Du Plessis loses appeal against ball-tampering verdict
South African captain’s appeal rejected by judicial commissioner Michael Beloff
South Africa captain Faf du Plessis has lost his appeal against a charge of ball-tampering, which stemmed from the recent second Test in Hobart, against Australia.
The good news‚ for him and South Africa’s supporters‚ is he has not been banned for the first test against Sri Lanka at St George’s Park on Monday. Instead‚ Du Plessis’ original punishment of a fine and three demerit points has been upheld.
Du Plessis was found guilty by match referee Andy Pycroft of changing the condition of the ball after being caught on camera applying saliva to the ball with a mint in his mouth The 32-year-old was last month fined his full match fee and given three demerit points.
Du Plessis maintained his innocence and after feeling aggrieved at the verdict decided to challenge it, but the ICC’s independent commissioner Michael Beloff QC upheld the decision.
A statement on the ICC’s official website read: “Under the provisions of the ICC Code of Conduct, Mr Du Plessis was represented by legal counsel in the appeal hearing convened in Dubai on Monday that lasted two-and-a-half hours, which the player himself joined via video link.
“Having carefully considered the legal submissions made by the player and the ICC, Mr Beloff QC confirmed that Du Plessis was guilty of breaching Article 2.2.9 and that the original sanction of 100 per cent of his match fee was appropriate.” The ICC chief executive David Richardson said: “It is the duty of the ICC to ensure fair play on the cricket field.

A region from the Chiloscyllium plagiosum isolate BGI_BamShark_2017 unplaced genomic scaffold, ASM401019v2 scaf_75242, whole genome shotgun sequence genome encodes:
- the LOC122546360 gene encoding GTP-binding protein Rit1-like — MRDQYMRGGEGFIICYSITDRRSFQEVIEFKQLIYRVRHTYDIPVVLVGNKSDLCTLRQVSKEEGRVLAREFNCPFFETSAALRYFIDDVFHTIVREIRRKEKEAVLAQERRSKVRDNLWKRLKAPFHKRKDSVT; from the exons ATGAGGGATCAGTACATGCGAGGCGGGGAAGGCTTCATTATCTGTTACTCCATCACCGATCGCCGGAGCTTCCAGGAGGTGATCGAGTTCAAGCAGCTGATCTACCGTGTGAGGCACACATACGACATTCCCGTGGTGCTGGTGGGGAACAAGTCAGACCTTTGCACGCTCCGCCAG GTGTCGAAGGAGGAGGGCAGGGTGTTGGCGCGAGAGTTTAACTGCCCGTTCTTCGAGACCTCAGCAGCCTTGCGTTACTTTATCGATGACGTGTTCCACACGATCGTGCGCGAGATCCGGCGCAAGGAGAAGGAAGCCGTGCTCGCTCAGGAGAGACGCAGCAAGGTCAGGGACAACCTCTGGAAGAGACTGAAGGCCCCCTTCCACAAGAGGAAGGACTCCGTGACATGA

“Although it was not picked up by the umpires at the time, when the incident came to our attention subsequently, we felt it was our responsibility to lay a charge in this case because the ICC can’t let such an obvious breach of this law pass without taking any action.”
Cricket South Africa has accepted the decision and chief executive Haroon Lorgat said in a statement: “We are satisfied with the matter being given due consideration by a person independent of the ICC. Both CSA and Faf believed that this appeal was imperative considering the important principles at stake. “In our view, the fact that Mr Beloff deliberated for some time after hearing complex legal arguments from both sides demonstrates that this matter does indeed require further consideration and clarification from the ICC and the MCC. “Notwithstanding the outcome of the appeal and Mr Beloff’s helpful rulings on the matter, we hope that further reviews of the Code of Conduct and the laws of the game takes place as players will no doubt continue to seek clarification as to what is or is not permissible in the light of this case.”
Three years ago, Du Plessis was fined 50 per cent of his match fee when he rubbed the ball on the zip of his trouser pocket.
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